Rutgers professor wins award from NASA
Xiaoli Bai, an assistant professor in the Department of Mechanical and Aerospace Engineering at Rutgers University, was recently named as the recipient of the NASA Early Career Faculty Award.
The NASA Early Career Faculty Award is awarded to untenured, assistant professors studying early-stage space technologies. Bai’s research was 1 of 9 proposals that were selected across the country.
Her research proposal, titled “A Holistic Bayesian Framework for Intelligent Calibration of Constellations of Sensors,” which falls under NASA’s category of Intelligent Calibration of Sensor Constellations, focuses on technology that would enable autonomous sensor calibration, providing “richer information at higher resolutions than using an individual sensor on one spacecraft," according to NASA's site.
While sensors are calibrated before satellites are launched into orbit, vibrations during the launch can disrupt the calibration performed on the sensitive instruments, she said.
“So the special situation for us is, during the launch, the vibrations can change many parameters,” Bai said. “So we basically want to come up with some way you can do that in orbit automatically."
The emphasis in her study is the human-free aspect. That is, the autonomous nature of the calibration, she said.
“We want to avoid on-ground operations, which are what we currently do,” Bai said, pointing to an ongoing problem with today’s systems. “Should I observe that spot, some flood or some fires that are going on, or should I do some of my calibration maneuvers? So there’s some trade-off. Our idea is to make this autonomous.”
Bai’s proposed study also improves on existing autonomous calibration techniques, she said.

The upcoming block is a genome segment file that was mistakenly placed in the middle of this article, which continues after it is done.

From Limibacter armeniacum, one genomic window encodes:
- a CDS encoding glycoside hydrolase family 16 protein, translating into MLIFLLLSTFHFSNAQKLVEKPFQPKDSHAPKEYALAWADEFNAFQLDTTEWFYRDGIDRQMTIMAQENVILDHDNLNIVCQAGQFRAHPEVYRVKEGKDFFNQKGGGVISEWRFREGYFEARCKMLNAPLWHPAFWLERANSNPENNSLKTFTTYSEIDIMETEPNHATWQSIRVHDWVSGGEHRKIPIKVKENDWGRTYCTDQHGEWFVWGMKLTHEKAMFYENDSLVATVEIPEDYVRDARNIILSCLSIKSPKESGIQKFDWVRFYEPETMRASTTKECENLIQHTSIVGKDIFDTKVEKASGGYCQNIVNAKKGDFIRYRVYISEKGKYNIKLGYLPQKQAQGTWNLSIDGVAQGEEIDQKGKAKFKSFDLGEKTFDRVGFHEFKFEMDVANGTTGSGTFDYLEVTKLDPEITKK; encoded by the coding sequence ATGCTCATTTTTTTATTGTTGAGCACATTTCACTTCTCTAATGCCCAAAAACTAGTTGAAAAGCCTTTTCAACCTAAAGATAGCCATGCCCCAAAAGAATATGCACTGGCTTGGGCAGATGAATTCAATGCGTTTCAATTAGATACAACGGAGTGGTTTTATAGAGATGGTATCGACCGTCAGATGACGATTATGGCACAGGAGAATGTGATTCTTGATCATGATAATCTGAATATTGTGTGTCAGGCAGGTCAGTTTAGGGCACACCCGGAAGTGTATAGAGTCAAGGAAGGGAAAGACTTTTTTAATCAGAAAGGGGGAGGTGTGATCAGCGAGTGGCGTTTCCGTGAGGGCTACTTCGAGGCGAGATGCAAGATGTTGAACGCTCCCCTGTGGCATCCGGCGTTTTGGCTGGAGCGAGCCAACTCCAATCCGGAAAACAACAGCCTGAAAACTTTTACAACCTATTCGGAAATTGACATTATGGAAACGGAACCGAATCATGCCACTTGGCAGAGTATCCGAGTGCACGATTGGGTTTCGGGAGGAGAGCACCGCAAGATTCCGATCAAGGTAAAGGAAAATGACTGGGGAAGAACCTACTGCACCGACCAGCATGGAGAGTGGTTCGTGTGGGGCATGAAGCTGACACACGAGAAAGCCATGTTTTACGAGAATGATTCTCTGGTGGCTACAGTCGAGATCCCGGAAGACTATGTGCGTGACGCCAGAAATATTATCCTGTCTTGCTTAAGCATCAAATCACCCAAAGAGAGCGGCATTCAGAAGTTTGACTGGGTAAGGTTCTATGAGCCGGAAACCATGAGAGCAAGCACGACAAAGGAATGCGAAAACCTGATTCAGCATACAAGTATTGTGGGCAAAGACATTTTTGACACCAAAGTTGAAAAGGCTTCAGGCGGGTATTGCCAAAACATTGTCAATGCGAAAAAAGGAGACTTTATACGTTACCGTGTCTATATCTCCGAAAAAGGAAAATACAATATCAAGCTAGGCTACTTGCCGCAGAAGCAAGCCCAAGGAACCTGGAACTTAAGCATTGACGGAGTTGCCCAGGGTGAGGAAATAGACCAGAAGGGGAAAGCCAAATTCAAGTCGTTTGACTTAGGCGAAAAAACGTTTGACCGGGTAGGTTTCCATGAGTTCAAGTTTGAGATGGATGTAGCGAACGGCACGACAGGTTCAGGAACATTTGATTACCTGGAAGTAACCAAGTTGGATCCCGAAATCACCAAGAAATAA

“Our model is going to overcome some limitations that the current model uses,” Bai said. “The current models very often assume some parametric models. Like for cameras, the distortion is very often assumed to be a polynomial model. But, in fact, many cameras have a wider field of view and those models will have large errors. So our method, in fact, doesn’t need to make those assumptions.”
Bai also pointed out another advantage in her model compared to existing autonomous calibration methods.
“Why we call it ‘holistic' is because we emphasize the uncertainty quantification. I give you an estimation on, for example, the focal length, but I’ll also tell you how confident I am. So our framework, whenever we provide you an answer we will also provide you our certainty about that," she said.
It may be surprising to note that many existing models do not address these issues already. Bai said only “a few do, but maybe they do in only one part of the solution. Our way, we call it ‘holistic’: we start from every part and emphasize the uncertainty quantification.”
There are many immediate applications of the research, providing an example of observing a flood via satellite imagery.
“If you have one satellite, you can only see a part of (the flood). So what you can do is, you can configure (small satellites) as a formation so each provides some information about the target that you want to see, but if combined together, it can give you much better pictures,” she said.
Bai noted that future applications of the research are not limited to satellites in Earth orbit.
“I suppose you want to watch something beyond the solar system, and also in the solar system,” Bai said. “Our idea is, we can have many cheap satellites, they work as a group, they talk to each other and they watch (the target) for us.”
This is not the first award that Bai has received for her research in autonomous control in aerospace engineering. She was also the winner of the Young Investigator Award in 2016 from the Air Force Office of Scientific Research (AFOSR) for her research on orbital prediction and satellite collision avoidance.
Bai’s latest research also aligns with her interests, which focuses on computationally efficient methods for dynamics and controls of aerospace systems, she said.
“We are bringing in new methods like machine learning, how you combine machine learning with the existing physics models so you can predict better and avoid future collisions,” she said.
As for the future, Bai said she hopes to improve her method and continue testing her model, whether that be through observing Earth’s environment or even the Sun’s solar activities.
Bai also provided advice for students studying aerospace engineering.
“Learn the fundamentals,” she said. “Nothing can replace what you derive, the very fundamentals. When I teach undergraduate classes here, I always emphasize to students many times to do whiteboard derivations.”
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